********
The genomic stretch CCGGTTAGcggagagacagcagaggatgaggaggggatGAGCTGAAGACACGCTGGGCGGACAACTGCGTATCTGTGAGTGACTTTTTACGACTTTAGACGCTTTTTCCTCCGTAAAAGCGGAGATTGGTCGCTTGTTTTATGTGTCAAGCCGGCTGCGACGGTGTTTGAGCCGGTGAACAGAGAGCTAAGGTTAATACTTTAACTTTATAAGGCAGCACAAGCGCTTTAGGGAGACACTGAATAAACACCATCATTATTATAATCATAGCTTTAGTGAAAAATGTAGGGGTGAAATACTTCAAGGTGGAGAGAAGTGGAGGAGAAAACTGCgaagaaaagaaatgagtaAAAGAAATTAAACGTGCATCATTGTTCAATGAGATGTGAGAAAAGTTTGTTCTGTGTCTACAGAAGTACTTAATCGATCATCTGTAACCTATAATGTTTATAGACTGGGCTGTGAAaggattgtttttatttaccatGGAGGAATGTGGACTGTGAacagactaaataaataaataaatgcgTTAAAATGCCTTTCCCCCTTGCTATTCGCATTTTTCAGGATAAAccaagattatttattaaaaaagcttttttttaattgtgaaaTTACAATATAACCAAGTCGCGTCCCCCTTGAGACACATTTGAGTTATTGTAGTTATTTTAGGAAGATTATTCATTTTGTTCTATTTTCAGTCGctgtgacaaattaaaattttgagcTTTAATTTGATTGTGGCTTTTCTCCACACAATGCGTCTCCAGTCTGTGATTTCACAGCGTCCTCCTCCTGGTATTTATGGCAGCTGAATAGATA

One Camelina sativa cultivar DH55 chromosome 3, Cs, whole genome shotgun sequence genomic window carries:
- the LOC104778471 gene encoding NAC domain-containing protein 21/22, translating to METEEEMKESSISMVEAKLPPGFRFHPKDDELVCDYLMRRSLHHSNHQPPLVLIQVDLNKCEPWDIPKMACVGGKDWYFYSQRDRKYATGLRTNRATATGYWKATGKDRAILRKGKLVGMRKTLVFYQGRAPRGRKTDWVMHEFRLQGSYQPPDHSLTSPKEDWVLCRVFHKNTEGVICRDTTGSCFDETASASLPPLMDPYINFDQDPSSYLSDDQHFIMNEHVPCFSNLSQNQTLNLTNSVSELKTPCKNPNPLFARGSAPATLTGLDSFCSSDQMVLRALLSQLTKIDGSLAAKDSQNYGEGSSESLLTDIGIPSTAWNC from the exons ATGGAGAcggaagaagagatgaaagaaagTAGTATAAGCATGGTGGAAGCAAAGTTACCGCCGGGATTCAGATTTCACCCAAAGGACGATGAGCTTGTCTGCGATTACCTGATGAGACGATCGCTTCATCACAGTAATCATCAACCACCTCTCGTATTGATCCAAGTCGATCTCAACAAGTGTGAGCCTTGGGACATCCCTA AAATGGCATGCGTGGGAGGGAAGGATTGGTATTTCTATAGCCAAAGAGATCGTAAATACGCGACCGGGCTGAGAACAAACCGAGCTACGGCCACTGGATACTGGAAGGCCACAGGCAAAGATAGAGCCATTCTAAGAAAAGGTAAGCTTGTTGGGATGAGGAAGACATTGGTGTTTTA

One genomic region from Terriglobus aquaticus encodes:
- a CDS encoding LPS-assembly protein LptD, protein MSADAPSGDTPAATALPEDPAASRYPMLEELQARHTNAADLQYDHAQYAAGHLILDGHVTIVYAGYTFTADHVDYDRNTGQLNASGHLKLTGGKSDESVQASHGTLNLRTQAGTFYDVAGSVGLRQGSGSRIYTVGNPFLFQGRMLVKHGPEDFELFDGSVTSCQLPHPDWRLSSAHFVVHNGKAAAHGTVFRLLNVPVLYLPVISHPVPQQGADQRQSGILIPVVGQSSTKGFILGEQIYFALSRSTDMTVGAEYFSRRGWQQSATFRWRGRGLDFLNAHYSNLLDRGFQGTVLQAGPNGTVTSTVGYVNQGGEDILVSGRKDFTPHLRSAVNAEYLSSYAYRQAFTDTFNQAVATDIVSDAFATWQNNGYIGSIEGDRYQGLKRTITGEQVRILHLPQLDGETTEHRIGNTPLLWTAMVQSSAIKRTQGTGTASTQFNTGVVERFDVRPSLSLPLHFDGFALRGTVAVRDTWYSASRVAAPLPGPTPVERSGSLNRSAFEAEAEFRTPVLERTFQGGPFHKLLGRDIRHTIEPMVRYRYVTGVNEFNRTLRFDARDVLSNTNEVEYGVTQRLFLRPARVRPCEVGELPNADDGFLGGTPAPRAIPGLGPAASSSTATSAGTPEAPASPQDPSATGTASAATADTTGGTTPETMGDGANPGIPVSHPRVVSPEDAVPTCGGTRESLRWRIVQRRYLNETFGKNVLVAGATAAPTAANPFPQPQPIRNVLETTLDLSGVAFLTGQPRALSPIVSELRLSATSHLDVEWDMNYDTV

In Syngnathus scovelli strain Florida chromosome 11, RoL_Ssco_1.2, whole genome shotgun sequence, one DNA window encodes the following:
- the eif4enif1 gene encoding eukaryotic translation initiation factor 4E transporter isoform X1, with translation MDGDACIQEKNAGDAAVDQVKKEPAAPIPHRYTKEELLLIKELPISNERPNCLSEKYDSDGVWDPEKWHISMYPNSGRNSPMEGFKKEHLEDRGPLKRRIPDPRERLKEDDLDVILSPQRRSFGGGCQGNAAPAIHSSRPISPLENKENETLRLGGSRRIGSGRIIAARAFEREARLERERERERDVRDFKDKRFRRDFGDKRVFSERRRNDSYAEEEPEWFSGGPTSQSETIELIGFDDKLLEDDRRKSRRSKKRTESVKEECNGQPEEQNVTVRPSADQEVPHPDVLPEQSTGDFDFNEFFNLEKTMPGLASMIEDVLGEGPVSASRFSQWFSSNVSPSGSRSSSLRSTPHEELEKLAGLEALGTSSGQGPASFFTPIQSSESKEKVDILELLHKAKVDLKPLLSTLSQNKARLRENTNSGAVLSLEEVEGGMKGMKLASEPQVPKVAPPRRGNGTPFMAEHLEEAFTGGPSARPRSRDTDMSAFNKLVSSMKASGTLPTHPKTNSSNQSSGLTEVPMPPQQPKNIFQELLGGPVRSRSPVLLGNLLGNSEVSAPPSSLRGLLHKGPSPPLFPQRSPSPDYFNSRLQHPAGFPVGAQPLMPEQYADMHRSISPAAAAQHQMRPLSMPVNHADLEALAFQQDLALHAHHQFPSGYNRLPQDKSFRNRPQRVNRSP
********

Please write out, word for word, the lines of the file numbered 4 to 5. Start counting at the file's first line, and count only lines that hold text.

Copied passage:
One genomic region from Terriglobus aquaticus encodes:
- a CDS encoding LPS-assembly protein LptD, protein MSADAPSGDTPAATALPEDPAASRYPMLEELQARHTNAADLQYDHAQYAAGHLILDGHVTIVYAGYTFTADHVDYDRNTGQLNASGHLKLTGGKSDESVQASHGTLNLRTQAGTFYDVAGSVGLRQGSGSRIYTVGNPFLFQGRMLVKHGPEDFELFDGSVTSCQLPHPDWRLSSAHFVVHNGKAAAHGTVFRLLNVPVLYLPVISHPVPQQGADQRQSGILIPVVGQSSTKGFILGEQIYFALSRSTDMTVGAEYFSRRGWQQSATFRWRGRGLDFLNAHYSNLLDRGFQGTVLQAGPNGTVTSTVGYVNQGGEDILVSGRKDFTPHLRSAVNAEYLSSYAYRQAFTDTFNQAVATDIVSDAFATWQNNGYIGSIEGDRYQGLKRTITGEQVRILHLPQLDGETTEHRIGNTPLLWTAMVQSSAIKRTQGTGTASTQFNTGVVERFDVRPSLSLPLHFDGFALRGTVAVRDTWYSASRVAAPLPGPTPVERSGSLNRSAFEAEAEFRTPVLERTFQGGPFHKLLGRDIRHTIEPMVRYRYVTGVNEFNRTLRFDARDVLSNTNEVEYGVTQRLFLRPARVRPCEVGELPNADDGFLGGTPAPRAIPGLGPAASSSTATSAGTPEAPASPQDPSATGTASAATADTTGGTTPETMGDGANPGIPVSHPRVVSPEDAVPTCGGTRESLRWRIVQRRYLNETFGKNVLVAGATAAPTAANPFPQPQPIRNVLETTLDLSGVAFLTGQPRALSPIVSELRLSATSHLDVEWDMNYDTV